A STUDY of honeybees in Denbighshire and nearby areas has found the region has among the highest percentages of native species in the UK.

Welsh pollinating insects are better adapted to fertilising native plants that introduced foreign species, but they are facing population decline across Wales due to the loss of 90 per cent of wildflower meadows to development and agriculture since the 1930s.

However, during spring this year, a survey of Welsh bee populations carried out as part of PhD research at the University of Bangor observed a high level of native genes in honeybees in Denbighshire, Wrexham and parts of Conwy and Gwynedd.

The survey, held in collaboration with the South Clwyd Beekeepers’ Association (SCBA) which has worked to boost the native species, concluded that the DNA of honeybees in the region displayed a very high degree of purity, likely as high as anywhere in the UK – apart from the native bee reserve on the Island of Colonsay, west Scotland.

Bees and other pollinators such as butterflies and moths are vital to biodiversity and are estimated to benefit the UK economy by £200million a year.

Welsh bees have been in decline for more than three decades and in 2012 the Welsh Government launched its Bee Friendly action plan to improve pollinator-friendly areas across the country.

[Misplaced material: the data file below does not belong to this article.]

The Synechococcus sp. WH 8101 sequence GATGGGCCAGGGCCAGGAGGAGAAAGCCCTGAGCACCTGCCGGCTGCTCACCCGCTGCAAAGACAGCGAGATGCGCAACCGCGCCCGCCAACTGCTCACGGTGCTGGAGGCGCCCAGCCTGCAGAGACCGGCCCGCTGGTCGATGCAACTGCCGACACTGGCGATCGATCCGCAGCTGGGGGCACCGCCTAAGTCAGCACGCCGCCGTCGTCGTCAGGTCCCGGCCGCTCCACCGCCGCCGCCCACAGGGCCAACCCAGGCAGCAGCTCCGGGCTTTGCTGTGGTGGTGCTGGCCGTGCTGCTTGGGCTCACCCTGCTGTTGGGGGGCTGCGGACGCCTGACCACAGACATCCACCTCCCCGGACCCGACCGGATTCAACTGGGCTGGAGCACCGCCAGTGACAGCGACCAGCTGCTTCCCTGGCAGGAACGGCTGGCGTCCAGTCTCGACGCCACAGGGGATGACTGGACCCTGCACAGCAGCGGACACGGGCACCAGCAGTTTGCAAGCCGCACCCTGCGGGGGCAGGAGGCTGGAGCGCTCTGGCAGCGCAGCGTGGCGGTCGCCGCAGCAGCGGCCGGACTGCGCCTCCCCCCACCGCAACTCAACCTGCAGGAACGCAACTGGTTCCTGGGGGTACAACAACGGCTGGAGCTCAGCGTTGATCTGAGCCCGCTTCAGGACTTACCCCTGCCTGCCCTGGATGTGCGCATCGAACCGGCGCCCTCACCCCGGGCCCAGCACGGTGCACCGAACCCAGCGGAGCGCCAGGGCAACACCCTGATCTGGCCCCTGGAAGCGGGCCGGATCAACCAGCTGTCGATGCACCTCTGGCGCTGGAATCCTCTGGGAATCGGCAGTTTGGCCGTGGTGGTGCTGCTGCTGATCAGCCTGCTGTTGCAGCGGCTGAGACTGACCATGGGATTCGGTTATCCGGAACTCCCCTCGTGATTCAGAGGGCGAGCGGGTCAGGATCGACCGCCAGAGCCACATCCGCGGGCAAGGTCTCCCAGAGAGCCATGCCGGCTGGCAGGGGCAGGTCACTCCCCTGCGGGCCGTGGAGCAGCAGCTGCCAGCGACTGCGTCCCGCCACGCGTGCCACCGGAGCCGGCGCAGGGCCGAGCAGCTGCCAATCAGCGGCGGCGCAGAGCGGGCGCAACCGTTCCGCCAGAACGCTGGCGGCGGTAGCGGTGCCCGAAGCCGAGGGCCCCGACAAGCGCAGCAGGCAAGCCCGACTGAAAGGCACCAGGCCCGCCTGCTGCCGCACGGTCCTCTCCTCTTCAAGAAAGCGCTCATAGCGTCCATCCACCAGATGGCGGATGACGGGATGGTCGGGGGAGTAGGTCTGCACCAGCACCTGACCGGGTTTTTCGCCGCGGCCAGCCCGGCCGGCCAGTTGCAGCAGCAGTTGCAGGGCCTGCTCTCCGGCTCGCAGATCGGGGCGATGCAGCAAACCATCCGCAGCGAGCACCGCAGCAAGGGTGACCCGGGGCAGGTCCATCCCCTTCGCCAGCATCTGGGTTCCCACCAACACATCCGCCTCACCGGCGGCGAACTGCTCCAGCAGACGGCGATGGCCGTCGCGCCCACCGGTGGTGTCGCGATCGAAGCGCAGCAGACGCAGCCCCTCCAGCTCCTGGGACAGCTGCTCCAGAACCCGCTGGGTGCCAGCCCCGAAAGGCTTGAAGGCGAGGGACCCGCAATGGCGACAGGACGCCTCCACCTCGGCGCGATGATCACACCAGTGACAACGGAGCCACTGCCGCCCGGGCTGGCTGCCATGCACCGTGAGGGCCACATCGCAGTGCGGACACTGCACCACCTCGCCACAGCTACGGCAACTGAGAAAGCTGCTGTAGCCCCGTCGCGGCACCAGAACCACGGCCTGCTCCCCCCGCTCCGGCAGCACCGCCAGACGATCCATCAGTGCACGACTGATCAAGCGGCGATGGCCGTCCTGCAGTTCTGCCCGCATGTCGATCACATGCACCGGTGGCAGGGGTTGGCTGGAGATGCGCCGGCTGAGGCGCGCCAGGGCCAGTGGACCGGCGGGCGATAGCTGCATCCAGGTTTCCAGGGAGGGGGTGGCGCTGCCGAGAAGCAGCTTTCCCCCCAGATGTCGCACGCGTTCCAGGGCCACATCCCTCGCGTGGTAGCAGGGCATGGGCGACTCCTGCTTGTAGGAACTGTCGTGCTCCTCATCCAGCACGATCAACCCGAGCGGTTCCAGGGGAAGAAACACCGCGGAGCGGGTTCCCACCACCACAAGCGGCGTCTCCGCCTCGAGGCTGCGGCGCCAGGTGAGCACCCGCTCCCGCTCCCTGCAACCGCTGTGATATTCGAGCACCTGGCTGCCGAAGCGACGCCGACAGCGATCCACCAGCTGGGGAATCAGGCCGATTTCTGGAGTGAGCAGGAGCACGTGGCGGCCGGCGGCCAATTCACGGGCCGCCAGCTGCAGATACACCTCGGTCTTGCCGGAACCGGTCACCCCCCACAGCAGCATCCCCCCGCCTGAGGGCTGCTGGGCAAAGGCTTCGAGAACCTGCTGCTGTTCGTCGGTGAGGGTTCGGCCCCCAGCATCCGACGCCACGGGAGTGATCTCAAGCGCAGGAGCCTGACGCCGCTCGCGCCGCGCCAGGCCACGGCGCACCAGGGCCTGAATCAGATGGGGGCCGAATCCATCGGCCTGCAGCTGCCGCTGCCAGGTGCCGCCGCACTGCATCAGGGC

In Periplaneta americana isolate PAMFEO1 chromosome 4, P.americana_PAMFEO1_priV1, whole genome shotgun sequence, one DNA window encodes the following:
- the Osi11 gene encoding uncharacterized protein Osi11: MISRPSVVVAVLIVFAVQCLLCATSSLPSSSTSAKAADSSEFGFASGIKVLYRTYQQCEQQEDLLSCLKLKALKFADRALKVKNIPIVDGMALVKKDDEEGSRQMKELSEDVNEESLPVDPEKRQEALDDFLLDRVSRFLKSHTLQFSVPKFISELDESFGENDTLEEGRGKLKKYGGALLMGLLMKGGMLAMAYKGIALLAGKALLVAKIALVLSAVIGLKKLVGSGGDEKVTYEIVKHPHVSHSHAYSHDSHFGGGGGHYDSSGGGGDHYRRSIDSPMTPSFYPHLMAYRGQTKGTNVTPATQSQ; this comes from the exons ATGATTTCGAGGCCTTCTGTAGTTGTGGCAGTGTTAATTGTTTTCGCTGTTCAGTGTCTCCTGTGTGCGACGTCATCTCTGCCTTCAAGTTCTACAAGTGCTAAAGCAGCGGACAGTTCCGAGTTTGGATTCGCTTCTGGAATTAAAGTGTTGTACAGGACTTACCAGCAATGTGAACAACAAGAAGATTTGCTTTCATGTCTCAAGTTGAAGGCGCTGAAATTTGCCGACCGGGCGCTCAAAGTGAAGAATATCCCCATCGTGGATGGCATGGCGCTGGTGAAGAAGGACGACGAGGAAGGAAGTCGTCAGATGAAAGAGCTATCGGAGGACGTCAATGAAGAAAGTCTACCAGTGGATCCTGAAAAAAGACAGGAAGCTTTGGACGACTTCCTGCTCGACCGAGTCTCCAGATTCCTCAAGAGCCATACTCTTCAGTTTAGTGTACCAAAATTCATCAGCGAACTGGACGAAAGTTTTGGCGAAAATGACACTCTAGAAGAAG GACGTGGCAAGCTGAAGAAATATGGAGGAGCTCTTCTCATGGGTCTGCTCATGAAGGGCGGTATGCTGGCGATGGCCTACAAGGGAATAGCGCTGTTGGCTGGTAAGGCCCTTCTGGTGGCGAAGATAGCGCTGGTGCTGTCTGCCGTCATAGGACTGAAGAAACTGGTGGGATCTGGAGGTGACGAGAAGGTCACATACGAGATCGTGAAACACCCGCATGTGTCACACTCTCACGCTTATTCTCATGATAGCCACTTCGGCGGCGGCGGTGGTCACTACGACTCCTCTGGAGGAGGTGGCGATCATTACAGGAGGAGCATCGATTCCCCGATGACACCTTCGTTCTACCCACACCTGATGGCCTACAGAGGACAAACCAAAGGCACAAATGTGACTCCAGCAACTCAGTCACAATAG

Steve Rose, native bee champion for SCBA, said the survey results reflect beekeepers’ hard work to conserve the genetics of the Welsh bee population against foreign bees that have been introduced since the 1800s.

“There were other pockets of pure bees found in Wales but nowhere outside South Clwyd’s area displayed the strength in depth of the bees,” Mr Rose said.

“Bees are highly tuned to their environment so it comes as no surprise that the 150-year-old practice of importing bees from places such as Italy has resulted in honeybee populations that might be more at home in a Mediterranean climate.

“The beekeepers of South Clwyd have bucked this trend and … we can all take comfort from the knowledge that the future of our local bee population is being secured.”

You can support bee populations by joining your nearest beekeeping society, or by providing space for hives and planting native flowers and trees.

For further information contact SCBA by visiting www.scbeekeepers.co.uk